July 19, 2007 in Nation/World

Property sales, loans will help L.A. archdiocese pay victims

Rebecca Trounson and John Spano Los Angeles Times

Related news

Miami lawsuit settled

» MIAMI – The Roman Catholic Archdiocese of Miami has settled a lawsuit in which a former altar boy claimed he was sexually abused by the same priest accused by former Congressman Mark Foley. Terms of the settlement were not disclosed.

» The lawsuit was not connected to Foley, who resigned in scandal last year.

» The unnamed plaintiff claims the Rev. Anthony Mercieca sexually abused him in the 1970s when he was an altar boy at St. James Church in North Miami. The accuser, then about 13 years old, said Mercieca molested him in the church’s bell tower after a bicycle ride together.

Associated Press

LOS ANGELES – The Los Angeles Archdiocese plans to pay its share of a record clergy sexual-abuse settlement by liquidating investments, taking out bank loans and selling as many as 50 non-parish properties, including its administrative headquarters, according to diocesan attorneys and other officials.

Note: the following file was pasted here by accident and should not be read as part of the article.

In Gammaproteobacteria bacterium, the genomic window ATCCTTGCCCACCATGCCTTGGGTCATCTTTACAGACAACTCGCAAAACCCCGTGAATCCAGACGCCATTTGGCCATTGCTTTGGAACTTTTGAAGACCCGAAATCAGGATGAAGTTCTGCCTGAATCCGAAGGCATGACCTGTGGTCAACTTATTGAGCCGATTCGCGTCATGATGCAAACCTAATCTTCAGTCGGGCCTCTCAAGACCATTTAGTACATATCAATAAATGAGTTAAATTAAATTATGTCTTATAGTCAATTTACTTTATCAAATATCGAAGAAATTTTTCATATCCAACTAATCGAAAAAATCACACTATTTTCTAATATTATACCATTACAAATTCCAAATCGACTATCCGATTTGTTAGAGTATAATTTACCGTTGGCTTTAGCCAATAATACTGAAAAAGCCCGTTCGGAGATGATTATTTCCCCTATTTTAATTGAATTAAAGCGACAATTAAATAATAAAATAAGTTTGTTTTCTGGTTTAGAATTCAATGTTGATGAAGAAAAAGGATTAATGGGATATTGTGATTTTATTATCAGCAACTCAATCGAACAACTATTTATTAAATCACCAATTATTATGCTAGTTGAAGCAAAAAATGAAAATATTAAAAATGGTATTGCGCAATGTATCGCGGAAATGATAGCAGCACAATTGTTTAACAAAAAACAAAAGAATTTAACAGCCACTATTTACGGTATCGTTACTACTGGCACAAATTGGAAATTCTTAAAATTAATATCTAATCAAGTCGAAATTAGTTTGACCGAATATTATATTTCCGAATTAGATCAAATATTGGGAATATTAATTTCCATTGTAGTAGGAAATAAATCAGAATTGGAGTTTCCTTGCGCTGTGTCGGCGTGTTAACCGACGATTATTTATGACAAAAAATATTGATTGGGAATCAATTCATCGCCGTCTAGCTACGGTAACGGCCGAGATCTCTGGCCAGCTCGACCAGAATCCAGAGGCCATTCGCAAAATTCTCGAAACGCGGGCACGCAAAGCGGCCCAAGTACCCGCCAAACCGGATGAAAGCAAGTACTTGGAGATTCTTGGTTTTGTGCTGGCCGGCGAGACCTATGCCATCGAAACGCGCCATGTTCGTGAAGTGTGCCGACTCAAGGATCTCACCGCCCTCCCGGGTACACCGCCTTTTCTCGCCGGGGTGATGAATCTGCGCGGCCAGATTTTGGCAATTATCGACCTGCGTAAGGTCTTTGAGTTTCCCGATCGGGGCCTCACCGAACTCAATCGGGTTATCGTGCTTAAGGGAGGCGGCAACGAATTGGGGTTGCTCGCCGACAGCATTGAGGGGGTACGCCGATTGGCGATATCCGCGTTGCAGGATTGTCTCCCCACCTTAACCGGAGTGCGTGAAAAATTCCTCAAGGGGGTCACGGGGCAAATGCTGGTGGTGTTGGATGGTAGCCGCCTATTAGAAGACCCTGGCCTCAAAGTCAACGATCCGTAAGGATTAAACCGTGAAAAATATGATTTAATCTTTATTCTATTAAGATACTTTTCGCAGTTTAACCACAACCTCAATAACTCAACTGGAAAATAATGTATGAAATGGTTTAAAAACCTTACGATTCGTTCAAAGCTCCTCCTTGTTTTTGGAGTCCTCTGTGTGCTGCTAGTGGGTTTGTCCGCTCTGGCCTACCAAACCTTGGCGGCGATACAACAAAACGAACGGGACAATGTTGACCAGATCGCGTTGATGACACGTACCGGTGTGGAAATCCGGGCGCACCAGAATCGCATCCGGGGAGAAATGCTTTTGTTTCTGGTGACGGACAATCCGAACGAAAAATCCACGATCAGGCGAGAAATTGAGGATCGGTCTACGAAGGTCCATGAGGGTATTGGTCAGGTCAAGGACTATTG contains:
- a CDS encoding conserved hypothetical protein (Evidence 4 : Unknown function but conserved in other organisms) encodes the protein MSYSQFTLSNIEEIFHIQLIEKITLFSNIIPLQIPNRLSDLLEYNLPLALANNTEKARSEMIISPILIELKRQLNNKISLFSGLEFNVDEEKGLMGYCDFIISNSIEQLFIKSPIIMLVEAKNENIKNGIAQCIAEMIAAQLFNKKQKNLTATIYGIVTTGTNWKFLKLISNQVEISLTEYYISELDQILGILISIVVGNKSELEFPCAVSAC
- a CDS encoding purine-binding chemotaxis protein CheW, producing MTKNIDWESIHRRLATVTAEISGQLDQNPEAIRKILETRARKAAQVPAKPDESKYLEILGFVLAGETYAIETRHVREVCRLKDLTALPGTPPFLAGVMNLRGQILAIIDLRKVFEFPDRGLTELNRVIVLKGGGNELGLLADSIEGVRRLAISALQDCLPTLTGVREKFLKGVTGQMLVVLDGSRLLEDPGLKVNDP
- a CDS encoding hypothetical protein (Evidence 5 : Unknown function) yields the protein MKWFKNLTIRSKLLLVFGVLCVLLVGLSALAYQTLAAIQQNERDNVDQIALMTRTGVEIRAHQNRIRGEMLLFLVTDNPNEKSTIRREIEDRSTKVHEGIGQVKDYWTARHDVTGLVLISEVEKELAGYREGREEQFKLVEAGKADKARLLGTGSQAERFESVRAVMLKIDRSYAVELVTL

Many details of the financial arrangements were still being worked out, officials said, with the $660 million settlement formalized in a Los Angeles courtroom Monday.

But some aspects have emerged, as the archdiocese readies to pay its portion of the bill, an amount totaling at least $250 million and up to $373 million.

Cardinal Roger M. Mahony and others have said the church, which drained its litigation reserve fund in payouts for a partial clergy-abuse settlement in December, will try to avoid harming “essential ministries” of the church and does not plan to sell any parish or school properties.

Still, the archdiocese, the most populous in the country, “will have to be a much leaner operation than it is now,” church attorney J. Michael Hennigan said. “The liquidity it has comes from investments that produce income that supports diocesan operations.”

The archdiocese promised victims $250 million and agreed to guarantee payment of an additional $123 million in the event a number of religious orders, which are not yet part of the agreement, do not agree to pay. The church’s insurers will pay $227 million, and religious orders will pay $60 million.

The first property to go on the market appeared likely to be a 12-story building that houses offices for the archdiocese’s central administration, ministries and other services.

The church’s downtown landmark, the Cathedral of Our Lady of the Angels, which cost $189.5 million to build, would not be included in any property sales, according to church officials.

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